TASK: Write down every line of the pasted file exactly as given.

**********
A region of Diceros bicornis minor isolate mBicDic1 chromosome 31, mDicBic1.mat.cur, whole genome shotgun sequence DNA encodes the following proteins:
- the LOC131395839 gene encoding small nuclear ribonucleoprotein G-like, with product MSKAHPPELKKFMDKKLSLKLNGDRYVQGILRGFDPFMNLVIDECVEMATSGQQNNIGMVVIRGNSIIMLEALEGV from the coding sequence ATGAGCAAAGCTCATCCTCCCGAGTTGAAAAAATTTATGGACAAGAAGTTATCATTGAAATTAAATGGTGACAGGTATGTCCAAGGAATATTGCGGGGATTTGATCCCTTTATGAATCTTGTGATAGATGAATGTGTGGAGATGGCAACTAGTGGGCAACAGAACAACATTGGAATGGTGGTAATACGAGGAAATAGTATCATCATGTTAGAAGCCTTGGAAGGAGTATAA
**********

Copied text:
A region of Diceros bicornis minor isolate mBicDic1 chromosome 31, mDicBic1.mat.cur, whole genome shotgun sequence DNA encodes the following proteins:
- the LOC131395839 gene encoding small nuclear ribonucleoprotein G-like, with product MSKAHPPELKKFMDKKLSLKLNGDRYVQGILRGFDPFMNLVIDECVEMATSGQQNNIGMVVIRGNSIIMLEALEGV from the coding sequence ATGAGCAAAGCTCATCCTCCCGAGTTGAAAAAATTTATGGACAAGAAGTTATCATTGAAATTAAATGGTGACAGGTATGTCCAAGGAATATTGCGGGGATTTGATCCCTTTATGAATCTTGTGATAGATGAATGTGTGGAGATGGCAACTAGTGGGCAACAGAACAACATTGGAATGGTGGTAATACGAGGAAATAGTATCATCATGTTAGAAGCCTTGGAAGGAGTATAA